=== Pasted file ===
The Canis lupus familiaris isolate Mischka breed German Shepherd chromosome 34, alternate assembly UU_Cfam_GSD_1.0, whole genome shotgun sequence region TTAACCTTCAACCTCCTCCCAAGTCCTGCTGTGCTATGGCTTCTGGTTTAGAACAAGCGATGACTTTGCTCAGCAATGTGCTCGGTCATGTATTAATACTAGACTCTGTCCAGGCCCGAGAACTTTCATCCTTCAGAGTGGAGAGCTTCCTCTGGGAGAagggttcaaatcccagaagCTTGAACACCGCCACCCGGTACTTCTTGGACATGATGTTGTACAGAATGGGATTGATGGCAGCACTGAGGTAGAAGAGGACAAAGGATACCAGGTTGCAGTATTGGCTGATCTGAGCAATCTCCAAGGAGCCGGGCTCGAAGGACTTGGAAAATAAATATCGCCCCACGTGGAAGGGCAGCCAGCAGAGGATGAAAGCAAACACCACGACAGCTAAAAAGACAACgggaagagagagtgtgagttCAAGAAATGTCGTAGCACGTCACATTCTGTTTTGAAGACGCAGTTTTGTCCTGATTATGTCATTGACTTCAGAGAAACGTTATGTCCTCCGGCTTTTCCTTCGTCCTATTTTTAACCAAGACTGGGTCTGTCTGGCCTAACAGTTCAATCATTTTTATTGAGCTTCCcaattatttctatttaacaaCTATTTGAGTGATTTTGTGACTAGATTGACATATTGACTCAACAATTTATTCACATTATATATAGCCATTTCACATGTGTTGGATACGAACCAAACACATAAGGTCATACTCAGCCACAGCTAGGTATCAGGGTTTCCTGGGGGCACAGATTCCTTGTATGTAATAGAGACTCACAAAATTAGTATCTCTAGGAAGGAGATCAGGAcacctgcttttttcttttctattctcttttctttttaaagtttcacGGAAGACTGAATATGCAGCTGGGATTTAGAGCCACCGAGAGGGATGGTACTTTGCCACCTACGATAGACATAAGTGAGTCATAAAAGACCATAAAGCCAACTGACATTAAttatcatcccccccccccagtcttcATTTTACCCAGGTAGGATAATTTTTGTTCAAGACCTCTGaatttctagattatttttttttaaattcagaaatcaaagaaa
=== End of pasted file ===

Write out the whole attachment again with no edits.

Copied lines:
The Canis lupus familiaris isolate Mischka breed German Shepherd chromosome 34, alternate assembly UU_Cfam_GSD_1.0, whole genome shotgun sequence region TTAACCTTCAACCTCCTCCCAAGTCCTGCTGTGCTATGGCTTCTGGTTTAGAACAAGCGATGACTTTGCTCAGCAATGTGCTCGGTCATGTATTAATACTAGACTCTGTCCAGGCCCGAGAACTTTCATCCTTCAGAGTGGAGAGCTTCCTCTGGGAGAagggttcaaatcccagaagCTTGAACACCGCCACCCGGTACTTCTTGGACATGATGTTGTACAGAATGGGATTGATGGCAGCACTGAGGTAGAAGAGGACAAAGGATACCAGGTTGCAGTATTGGCTGATCTGAGCAATCTCCAAGGAGCCGGGCTCGAAGGACTTGGAAAATAAATATCGCCCCACGTGGAAGGGCAGCCAGCAGAGGATGAAAGCAAACACCACGACAGCTAAAAAGACAACgggaagagagagtgtgagttCAAGAAATGTCGTAGCACGTCACATTCTGTTTTGAAGACGCAGTTTTGTCCTGATTATGTCATTGACTTCAGAGAAACGTTATGTCCTCCGGCTTTTCCTTCGTCCTATTTTTAACCAAGACTGGGTCTGTCTGGCCTAACAGTTCAATCATTTTTATTGAGCTTCCcaattatttctatttaacaaCTATTTGAGTGATTTTGTGACTAGATTGACATATTGACTCAACAATTTATTCACATTATATATAGCCATTTCACATGTGTTGGATACGAACCAAACACATAAGGTCATACTCAGCCACAGCTAGGTATCAGGGTTTCCTGGGGGCACAGATTCCTTGTATGTAATAGAGACTCACAAAATTAGTATCTCTAGGAAGGAGATCAGGAcacctgcttttttcttttctattctcttttctttttaaagtttcacGGAAGACTGAATATGCAGCTGGGATTTAGAGCCACCGAGAGGGATGGTACTTTGCCACCTACGATAGACATAAGTGAGTCATAAAAGACCATAAAGCCAACTGACATTAAttatcatcccccccccccagtcttcATTTTACCCAGGTAGGATAATTTTTGTTCAAGACCTCTGaatttctagattatttttttttaaattcagaaatcaaagaaa